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Tuesday, October 16, 2012

Bobby Bradford, Frode Gjerstad, Ingebrigt Håker-Flaten, Paal Nilssen-Love – Kampen (NoBusiness, 2012) ****

By Martin Schray

Sometimes there are weird coincidences. When we got new albums on our review list recently, many of them included reminiscences of the golden jazz eras in the 1950s, 60s and 70s. Rob Mazurek’s Pulsar Quartet sometimes sounds like the seminal Miles Davis Quintet, Sam Rivers’ trio with Dave Holland and Barry Altschul brings back memories of his RivBea studio days, Michael Blake taps the great jazz-rock bands of the 70s, Joe McPhee’s plays “Naima” and “Round Midnight” on two new reissues, and even Wadada Leo Smith and Louis Moholo-Moholo salute the great Ancestors. Finally, west-coast-legend Bobby Bradford’s new album reminds one of the landmark Ornette Coleman Quartet with Don Cherry, Scott LaFaro and Ed Blackwell.

Somehow a circuit is complete here because Bradford has had a long history with Coleman. In 1953 he met him in Los Angeles and they played together and worked out some revolutionary notions for something completely new, but before any recordings were made, Bradford was drafted into the Air Force. Don Cherry took his place in Coleman's group, and it was Cherry who left his marks on The Shape of Jazz to Come and This Is Our Music. Then Bradford rejoined Coleman's group in 1961, a period during which the group did not record and performed publicly infrequently. Only in the early 1970s and 80s he appeared on Coleman’s Science Fiction and Broken Shadows.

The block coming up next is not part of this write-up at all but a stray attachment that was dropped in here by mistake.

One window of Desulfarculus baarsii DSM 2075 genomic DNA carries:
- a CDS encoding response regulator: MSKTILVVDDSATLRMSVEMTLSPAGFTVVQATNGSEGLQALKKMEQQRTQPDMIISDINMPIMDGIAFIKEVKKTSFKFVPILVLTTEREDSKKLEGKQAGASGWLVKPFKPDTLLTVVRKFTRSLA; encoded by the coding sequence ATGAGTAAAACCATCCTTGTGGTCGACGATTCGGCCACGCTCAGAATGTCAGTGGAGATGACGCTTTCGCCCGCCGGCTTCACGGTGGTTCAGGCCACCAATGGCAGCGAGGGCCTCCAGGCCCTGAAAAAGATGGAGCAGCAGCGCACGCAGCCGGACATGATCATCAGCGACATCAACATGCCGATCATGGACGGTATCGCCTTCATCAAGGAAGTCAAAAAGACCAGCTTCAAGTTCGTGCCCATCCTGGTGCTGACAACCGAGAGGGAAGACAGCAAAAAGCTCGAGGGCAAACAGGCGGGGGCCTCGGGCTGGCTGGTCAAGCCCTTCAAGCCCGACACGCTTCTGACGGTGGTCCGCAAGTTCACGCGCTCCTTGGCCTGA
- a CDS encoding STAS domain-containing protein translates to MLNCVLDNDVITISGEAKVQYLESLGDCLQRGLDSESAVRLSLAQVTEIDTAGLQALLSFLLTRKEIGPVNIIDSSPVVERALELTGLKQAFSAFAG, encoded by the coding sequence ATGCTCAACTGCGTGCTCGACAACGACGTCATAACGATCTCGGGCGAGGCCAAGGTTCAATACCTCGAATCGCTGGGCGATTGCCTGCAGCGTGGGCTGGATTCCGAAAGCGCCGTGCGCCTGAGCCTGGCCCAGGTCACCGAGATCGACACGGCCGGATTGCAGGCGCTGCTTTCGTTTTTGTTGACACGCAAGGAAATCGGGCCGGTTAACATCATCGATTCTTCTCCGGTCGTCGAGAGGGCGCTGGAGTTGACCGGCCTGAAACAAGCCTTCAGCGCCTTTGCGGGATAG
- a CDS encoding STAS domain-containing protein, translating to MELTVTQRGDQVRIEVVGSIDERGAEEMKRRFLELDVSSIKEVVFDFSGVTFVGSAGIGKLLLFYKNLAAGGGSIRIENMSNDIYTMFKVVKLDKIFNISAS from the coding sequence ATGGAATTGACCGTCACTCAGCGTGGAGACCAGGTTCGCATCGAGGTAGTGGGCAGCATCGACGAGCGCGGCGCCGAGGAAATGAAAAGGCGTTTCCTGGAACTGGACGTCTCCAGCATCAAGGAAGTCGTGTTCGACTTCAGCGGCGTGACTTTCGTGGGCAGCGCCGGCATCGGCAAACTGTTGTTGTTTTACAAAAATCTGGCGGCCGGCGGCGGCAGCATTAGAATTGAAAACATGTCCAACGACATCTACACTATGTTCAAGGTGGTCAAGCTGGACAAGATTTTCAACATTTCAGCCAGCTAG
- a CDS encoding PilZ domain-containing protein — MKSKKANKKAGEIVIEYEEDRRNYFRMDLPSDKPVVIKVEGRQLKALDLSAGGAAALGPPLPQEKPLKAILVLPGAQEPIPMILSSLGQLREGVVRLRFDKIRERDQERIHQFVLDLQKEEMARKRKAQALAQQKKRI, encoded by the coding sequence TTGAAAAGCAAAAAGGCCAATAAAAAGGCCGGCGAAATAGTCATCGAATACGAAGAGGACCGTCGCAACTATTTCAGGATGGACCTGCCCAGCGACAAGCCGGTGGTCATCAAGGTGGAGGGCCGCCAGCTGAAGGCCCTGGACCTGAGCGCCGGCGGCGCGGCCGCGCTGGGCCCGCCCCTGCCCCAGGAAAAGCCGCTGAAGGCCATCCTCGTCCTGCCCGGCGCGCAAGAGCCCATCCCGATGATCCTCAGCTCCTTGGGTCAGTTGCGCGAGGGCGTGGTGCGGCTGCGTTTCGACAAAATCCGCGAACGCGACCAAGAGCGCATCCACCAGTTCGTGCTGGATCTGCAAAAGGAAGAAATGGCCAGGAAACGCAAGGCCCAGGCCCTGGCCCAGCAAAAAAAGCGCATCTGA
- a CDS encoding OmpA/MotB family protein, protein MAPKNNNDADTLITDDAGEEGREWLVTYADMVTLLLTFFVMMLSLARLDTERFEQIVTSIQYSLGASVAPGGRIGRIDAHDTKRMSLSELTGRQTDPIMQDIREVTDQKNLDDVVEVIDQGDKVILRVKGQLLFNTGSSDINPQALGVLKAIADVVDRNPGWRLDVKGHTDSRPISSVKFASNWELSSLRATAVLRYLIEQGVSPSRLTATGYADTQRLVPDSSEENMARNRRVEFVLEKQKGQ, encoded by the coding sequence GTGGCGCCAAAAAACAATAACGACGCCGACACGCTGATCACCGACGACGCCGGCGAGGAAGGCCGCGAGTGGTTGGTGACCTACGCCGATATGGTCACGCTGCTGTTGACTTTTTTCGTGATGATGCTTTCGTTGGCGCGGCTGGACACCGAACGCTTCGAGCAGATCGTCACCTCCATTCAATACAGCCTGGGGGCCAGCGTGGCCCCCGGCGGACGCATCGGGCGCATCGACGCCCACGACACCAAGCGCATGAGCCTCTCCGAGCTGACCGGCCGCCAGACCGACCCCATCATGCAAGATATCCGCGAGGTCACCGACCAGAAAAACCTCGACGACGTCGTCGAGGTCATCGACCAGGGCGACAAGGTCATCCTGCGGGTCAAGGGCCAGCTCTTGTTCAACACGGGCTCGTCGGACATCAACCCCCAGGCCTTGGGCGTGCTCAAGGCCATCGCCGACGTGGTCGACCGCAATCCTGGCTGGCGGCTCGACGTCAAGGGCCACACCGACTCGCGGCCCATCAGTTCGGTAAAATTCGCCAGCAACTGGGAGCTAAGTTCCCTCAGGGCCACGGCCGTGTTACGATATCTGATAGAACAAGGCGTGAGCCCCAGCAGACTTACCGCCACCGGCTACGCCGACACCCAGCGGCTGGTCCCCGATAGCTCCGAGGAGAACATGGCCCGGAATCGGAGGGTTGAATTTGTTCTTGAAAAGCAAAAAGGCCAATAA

On Kampen, which features 78-year-old Bradford on cornet, Frode Gjerstad on sax and clarinet, Ingebrigt Håker-Flaten on bass, and Paal Nilssen-Love on drums, he seems to revive the music of Coleman’s band with new combatants. There are marvelous moments when Bradford and Gjerstad soar backed up by one of Europe’s best rhythm groups (you will be surprised if you only know them from The Thing). Cornet and sax/clarinet pick up each other’s tunes and build upon them, mutually they are lighting up sparklers. Hardly ever have I heard musicians listening so closely to one another. Gjerstad once said that Bradford is “always trying to make him sound good” and that “he draws you into his music”. Fortunately, the band likes being in this territory. It is a wonderland bursting from elegant solos, you can find military march quotations and hardbop riffs played in unison, there is a deep knowledge about the history of jazz.

You feel like listening to a visionary band which is trying to blend Free Jazz with the original idea of  Dixieland, the music swings (yes!) and it is totally open, freely improvised, harsh, and tender at the same time. The more you listen to it, the more details you find and the more you’ll like it. Shake on it!

The album is released on vinyl only and limited to 300 copies only.

You can buy the album from 

© stef


Paolo said...

Great review as usal Martin! Thanks for letting me pay more attention to this gem. When old glories and new columns collide, the result is the pure essence of Jazz.

allan said...

What a pity it's only available on vinyl.

Martin Schray said...

Dear Allan,
NoBusiness has obviously decided to publish either CDs or vinyl, unlike their former policy when they sometimes published both versions. I really don't want to patronize you but have you ever considered buying a record player? I did that last year and replaced my old one - a decision I have never regretted so far.

To Paolo: Thank you very much. But it is not half as good as yours (see Eli Keszler).

Paolo said...

I agree with you Martin. When music is good, format shouldn't matter, but vinyl is vinyl...
Hey, I'm getting used to yr compliments that I sincerely reciprocate!

Richard said...

I think at this point, I'm going to have to buy a record player. I was distraught that Barry Guy + The Thing was vinyl only. No doubt there'll be similar examples soon enough.

But I still feel this is a bad business decision by the label. Have things on vinyl, by all means. But limiting it to that seems wrong.